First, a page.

Today I have the opportunity to present on an international stage.  It's a hugely exciting time for me, not just for the international speaking opportunity, but because it's my first ever trip to South America.

A month ago, the prospects of this weekend were even more exciting as I learned I'd be sharing the stage with the inventor of JavaScript and new CEO of Mozilla.

Until he stepped down about a week later.

A Frightening Idea

Among other things, I studied political science in college. I enjoyed learning about the forces that make the world turn and studying the underlying theories about those forces.

In one class, we studied the theories upon which democracy is built - that individual votes should all count and how a contrarian political system is vital to prevent the "tyranny of the majority."

One theory, though, scared me to death.  It was the antithesis of a contrarian political system - when you lose a vote, it means you didn't just have a difference of opinion, you were wrong and needed to change your stance to conform to the majority.

Imagine what America would be like if this was the way of the world. If you had to change parties at the end of an electoral season because your candidate lost. If views and principles you vehemently defended before casting a ballot were effectively made illegal in the wake of an election.


Brendan Eich is many things. He is the inventor of JavaScript, a language that serves as the fundamental underpinning of the modern Internet. He is the co-founder of the Mozilla project, one of the arguably largest open source projects in the world.

He is also a passionate opponent of same sex marriage, having put his money where his mouth is by donating money to California's Proposition 8 campaign in 2008. Oddly, a position supported by the majority of Californians at the time (though Proposition 8 passed at the time, it was later struck down by a Federal court).

I wholeheartedly disagree with Mr Eich on this position, but I was still eager to meet him at a conference and talk about JavaScript. I was excited to hear about his plans for Mozilla as CEO and how he was going to lead the project into the future.

Neither of those are going to happen now. He's stepped down from his position and been removed from the speaker lineup (Mozilla is still a sponsor).

The Internet is full of Trolls

I am utterly disgusted by how this all came about.

Was Mr Eich wrong in his support of Proposition 8? Yes. Is he wrong to continue to support such a position? I still say yes.

Does this mean he's unqualified to lead a public organization such as Mozilla? The Internet almost unanimously said yes.

The Internet decried Eich's promotion, with some service providers going so far as to block access to their services from customers using Mozilla's flagship browser, Firefox.[ref]I'm actually surprised this act by companies like OKCupid was embraced by the same community still ranting about Netflix/Comcast's breach of "net neutrality." Forcing your political views on customers by refusing to accept their choice in a browser vendor is by definition not-neutral.[/ref] Some of Mozilla's directors even resigned over the appointment, and Eich himself stepped down to quell the controversy so everyone involved could just move on.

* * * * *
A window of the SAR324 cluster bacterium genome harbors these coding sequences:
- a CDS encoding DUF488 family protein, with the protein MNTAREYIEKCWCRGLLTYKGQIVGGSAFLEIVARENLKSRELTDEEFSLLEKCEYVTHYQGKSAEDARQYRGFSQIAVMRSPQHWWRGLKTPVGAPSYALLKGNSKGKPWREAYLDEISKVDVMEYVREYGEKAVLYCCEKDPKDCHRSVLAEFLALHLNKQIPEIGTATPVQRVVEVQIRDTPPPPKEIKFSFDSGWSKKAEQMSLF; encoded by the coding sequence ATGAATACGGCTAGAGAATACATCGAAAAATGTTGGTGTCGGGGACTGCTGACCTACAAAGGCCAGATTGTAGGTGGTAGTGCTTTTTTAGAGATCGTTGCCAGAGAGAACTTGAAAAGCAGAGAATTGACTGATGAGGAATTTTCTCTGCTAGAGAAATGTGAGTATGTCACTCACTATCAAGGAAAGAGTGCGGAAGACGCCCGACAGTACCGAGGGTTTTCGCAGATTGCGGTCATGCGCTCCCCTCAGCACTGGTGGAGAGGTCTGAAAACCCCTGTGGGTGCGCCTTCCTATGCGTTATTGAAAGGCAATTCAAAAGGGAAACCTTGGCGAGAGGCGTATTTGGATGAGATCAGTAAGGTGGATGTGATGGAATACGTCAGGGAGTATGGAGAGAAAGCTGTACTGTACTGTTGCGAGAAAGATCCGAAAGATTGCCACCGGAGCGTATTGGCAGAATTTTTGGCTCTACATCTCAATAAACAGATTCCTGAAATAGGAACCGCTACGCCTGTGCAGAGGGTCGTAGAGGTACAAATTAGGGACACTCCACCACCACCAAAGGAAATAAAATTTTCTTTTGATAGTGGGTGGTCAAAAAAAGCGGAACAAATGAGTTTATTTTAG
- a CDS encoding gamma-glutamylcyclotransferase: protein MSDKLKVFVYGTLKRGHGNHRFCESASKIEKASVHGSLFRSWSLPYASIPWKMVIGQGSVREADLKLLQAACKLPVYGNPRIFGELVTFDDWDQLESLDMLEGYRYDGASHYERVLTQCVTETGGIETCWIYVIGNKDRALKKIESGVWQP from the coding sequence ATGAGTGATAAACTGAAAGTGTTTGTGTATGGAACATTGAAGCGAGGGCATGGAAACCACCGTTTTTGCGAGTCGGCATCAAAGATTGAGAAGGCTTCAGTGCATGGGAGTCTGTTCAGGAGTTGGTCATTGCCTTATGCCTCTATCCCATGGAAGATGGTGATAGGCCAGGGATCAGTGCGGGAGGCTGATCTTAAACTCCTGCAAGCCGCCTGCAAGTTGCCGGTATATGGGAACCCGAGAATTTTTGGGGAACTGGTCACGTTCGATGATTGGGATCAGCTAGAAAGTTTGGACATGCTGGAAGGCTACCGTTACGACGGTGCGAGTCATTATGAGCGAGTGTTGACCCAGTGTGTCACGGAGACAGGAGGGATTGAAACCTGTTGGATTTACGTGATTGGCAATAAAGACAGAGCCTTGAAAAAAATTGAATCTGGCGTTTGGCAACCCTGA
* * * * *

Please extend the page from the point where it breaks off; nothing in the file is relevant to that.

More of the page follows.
The arguments I've seen most are that his financial backing of Proposition 8 meant he's refuse to value or respect any of his co-workers or reports who identify as homosexual.  Arguments that he's a bigot who shouldn't represent a company with a mission of "embracing diversity."

Frankly, refusing to engage Eich on his beliefs - and discounting him as CEO material because of them - is just as bigoted as he was accused of being.

Bigotry is Never OK

Proposition 8 was a horrendous, bigoted law made OK in the eyes of the public (though thankfully not the courts) because it was supported by the majority of California voters.

Eich's Internet bashing was a horrendous, bigoted event made OK in the eyes of the public because it was supported by the majority of large players online.

"Made OK in the eyes of the public" does not mean that either was actually OK. In fact, both are heinous violations of any semblance of free discourse, diversity, or the equality of ideas we've ever claimed to have.

Mozilla's public statement in the wake of the controversy is a good summation:

Mozilla believes both in equality and freedom of speech. Equality is necessary for meaningful speech. And you need free speech to fight for equality. Figuring out how to stand for both at the same time can be hard.

Fighting for equality and free speech means that, sometimes, someone will say something you don't like - either with their words or their political contributions. Writing them off as a potential employee, supervisor, service provider, or customer is, in fact, saying their views are wrong because they disagree with you - further refusing to engage them on the topic is removing from them any equality they had with you in the conversation.

I will, to my dying day, fight for your right to think - and tell others you think - my opinions are wrong. Would you do the same for me? Did you do the same for Brendan Eich?